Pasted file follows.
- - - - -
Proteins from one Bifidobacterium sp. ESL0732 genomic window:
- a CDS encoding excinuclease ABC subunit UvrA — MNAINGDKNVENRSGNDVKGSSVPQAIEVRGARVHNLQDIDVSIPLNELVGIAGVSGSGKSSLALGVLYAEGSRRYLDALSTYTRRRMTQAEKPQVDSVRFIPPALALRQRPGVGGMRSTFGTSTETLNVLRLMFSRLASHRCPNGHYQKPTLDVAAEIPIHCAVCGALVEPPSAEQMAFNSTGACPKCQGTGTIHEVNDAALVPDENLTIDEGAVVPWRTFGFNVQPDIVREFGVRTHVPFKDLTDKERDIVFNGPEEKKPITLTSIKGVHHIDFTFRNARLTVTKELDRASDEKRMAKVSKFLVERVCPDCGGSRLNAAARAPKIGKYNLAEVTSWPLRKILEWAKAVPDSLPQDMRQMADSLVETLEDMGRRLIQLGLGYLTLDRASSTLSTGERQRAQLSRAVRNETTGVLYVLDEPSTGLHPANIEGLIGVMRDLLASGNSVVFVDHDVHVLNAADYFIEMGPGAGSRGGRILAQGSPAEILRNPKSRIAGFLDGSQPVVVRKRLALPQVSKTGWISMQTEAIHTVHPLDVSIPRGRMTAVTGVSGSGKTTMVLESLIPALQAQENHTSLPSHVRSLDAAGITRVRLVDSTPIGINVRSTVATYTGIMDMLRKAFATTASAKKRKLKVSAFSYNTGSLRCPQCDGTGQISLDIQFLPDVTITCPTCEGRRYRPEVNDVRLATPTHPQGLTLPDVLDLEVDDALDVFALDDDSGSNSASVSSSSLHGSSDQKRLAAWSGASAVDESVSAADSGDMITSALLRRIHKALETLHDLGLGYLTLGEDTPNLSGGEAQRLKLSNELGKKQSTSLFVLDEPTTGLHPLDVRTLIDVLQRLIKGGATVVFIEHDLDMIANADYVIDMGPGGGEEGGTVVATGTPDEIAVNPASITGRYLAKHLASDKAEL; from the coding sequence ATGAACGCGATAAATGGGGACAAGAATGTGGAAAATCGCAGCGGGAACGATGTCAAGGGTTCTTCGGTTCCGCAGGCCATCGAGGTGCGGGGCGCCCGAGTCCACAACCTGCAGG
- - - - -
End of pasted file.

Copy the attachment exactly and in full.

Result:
Proteins from one Bifidobacterium sp. ESL0732 genomic window:
- a CDS encoding excinuclease ABC subunit UvrA — MNAINGDKNVENRSGNDVKGSSVPQAIEVRGARVHNLQDIDVSIPLNELVGIAGVSGSGKSSLALGVLYAEGSRRYLDALSTYTRRRMTQAEKPQVDSVRFIPPALALRQRPGVGGMRSTFGTSTETLNVLRLMFSRLASHRCPNGHYQKPTLDVAAEIPIHCAVCGALVEPPSAEQMAFNSTGACPKCQGTGTIHEVNDAALVPDENLTIDEGAVVPWRTFGFNVQPDIVREFGVRTHVPFKDLTDKERDIVFNGPEEKKPITLTSIKGVHHIDFTFRNARLTVTKELDRASDEKRMAKVSKFLVERVCPDCGGSRLNAAARAPKIGKYNLAEVTSWPLRKILEWAKAVPDSLPQDMRQMADSLVETLEDMGRRLIQLGLGYLTLDRASSTLSTGERQRAQLSRAVRNETTGVLYVLDEPSTGLHPANIEGLIGVMRDLLASGNSVVFVDHDVHVLNAADYFIEMGPGAGSRGGRILAQGSPAEILRNPKSRIAGFLDGSQPVVVRKRLALPQVSKTGWISMQTEAIHTVHPLDVSIPRGRMTAVTGVSGSGKTTMVLESLIPALQAQENHTSLPSHVRSLDAAGITRVRLVDSTPIGINVRSTVATYTGIMDMLRKAFATTASAKKRKLKVSAFSYNTGSLRCPQCDGTGQISLDIQFLPDVTITCPTCEGRRYRPEVNDVRLATPTHPQGLTLPDVLDLEVDDALDVFALDDDSGSNSASVSSSSLHGSSDQKRLAAWSGASAVDESVSAADSGDMITSALLRRIHKALETLHDLGLGYLTLGEDTPNLSGGEAQRLKLSNELGKKQSTSLFVLDEPTTGLHPLDVRTLIDVLQRLIKGGATVVFIEHDLDMIANADYVIDMGPGGGEEGGTVVATGTPDEIAVNPASITGRYLAKHLASDKAEL; from the coding sequence ATGAACGCGATAAATGGGGACAAGAATGTGGAAAATCGCAGCGGGAACGATGTCAAGGGTTCTTCGGTTCCGCAGGCCATCGAGGTGCGGGGCGCCCGAGTCCACAACCTGCAGG